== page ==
Much of what was said is shrouded under non-disclosure, but let me skirt the fringes of the Official Secrets Act a la Microsoft.
The success of 3Com's Palm Pilot and its rival, the Handspring, in the face of Windows CE devices is a source of irritation for Microsoft. After all, the Palm Pilot lacks a GUI, until recently was only monochrome, and finds customers through personal recommendation. The idea that one could want a pocket-sized device that didn't run Windows productivity apps is hard to comprehend if you work for the Windows CE team.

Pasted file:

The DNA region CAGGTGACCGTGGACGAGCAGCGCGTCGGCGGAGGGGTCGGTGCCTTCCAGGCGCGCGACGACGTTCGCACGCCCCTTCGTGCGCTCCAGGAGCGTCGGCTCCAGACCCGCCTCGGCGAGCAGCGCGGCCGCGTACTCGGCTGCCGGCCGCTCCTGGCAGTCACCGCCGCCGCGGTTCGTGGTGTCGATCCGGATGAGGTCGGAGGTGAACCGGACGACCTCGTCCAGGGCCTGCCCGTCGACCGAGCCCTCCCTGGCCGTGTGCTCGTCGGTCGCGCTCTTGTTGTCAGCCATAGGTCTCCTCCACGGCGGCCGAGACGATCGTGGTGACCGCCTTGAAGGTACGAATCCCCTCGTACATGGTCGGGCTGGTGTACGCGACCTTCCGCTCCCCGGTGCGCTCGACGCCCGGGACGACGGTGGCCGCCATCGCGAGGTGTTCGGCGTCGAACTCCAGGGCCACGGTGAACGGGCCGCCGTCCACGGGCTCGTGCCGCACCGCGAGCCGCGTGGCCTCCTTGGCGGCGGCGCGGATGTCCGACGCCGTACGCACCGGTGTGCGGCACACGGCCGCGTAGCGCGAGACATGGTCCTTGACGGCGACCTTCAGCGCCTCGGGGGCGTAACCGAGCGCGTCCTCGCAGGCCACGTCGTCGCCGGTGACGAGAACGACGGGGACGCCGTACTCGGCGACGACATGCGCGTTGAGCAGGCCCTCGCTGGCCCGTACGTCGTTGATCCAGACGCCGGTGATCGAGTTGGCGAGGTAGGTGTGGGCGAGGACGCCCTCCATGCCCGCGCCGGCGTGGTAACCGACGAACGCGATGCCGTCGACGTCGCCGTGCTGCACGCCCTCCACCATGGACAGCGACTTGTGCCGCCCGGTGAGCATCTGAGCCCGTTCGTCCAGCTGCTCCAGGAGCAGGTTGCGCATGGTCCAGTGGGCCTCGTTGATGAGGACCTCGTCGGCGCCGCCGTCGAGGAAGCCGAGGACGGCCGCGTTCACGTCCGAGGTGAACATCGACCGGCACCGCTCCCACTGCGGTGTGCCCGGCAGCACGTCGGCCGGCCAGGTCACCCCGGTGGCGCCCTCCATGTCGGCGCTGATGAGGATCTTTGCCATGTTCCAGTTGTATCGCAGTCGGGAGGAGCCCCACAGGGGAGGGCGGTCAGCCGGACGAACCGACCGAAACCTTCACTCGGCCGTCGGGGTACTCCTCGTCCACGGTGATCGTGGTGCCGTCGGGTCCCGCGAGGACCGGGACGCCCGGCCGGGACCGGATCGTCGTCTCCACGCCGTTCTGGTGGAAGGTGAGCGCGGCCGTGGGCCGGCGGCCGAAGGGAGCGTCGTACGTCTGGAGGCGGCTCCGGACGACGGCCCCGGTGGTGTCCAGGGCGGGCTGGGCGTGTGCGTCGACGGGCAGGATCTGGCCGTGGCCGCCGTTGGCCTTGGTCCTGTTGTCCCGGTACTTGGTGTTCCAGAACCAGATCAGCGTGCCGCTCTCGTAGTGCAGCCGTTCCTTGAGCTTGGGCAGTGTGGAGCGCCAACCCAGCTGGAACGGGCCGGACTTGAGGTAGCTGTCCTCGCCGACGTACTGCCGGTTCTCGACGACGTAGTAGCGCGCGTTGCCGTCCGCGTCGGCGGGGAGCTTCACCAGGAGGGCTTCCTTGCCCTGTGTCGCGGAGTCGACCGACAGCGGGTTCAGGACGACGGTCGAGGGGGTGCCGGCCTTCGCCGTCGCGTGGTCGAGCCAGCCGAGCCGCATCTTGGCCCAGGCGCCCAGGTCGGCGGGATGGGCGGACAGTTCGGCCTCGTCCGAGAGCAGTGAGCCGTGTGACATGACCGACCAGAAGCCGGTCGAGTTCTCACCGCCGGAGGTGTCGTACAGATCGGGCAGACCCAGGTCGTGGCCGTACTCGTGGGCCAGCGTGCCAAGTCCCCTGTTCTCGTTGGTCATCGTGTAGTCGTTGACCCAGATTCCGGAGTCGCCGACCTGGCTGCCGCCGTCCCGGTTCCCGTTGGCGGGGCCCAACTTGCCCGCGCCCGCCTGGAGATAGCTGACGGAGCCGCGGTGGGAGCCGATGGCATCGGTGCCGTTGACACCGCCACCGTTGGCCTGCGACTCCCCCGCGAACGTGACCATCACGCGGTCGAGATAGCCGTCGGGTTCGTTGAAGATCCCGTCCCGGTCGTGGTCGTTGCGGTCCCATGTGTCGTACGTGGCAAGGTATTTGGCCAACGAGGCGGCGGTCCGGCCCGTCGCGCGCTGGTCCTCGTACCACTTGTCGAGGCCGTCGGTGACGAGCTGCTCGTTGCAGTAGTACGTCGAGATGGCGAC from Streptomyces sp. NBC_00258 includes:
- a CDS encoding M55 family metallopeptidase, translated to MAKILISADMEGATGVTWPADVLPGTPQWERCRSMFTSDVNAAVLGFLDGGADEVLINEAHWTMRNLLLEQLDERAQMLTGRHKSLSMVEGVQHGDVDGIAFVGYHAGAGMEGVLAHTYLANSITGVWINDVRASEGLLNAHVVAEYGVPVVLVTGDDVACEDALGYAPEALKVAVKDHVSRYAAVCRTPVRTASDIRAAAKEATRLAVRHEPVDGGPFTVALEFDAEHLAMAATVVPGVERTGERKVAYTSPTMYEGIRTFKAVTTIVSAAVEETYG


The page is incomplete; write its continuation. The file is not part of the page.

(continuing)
And then someone said: "What if we split product development. Digital technologies are converging and with our partners, we could develop a Windows-driven mobile device. One kind for Enterprise Road Warriors, and a second consumer-focused device, that brings music, Mpeg video, e-mail, e-books, and the Web together in a unit the size of a cigarette pack."
You see, Microsoft's problem lay with its insistence on trying to shoehorn Windows into any device. It lost sight of whether it was innovating or maintaining and growing market share. Maybe this time it will be different.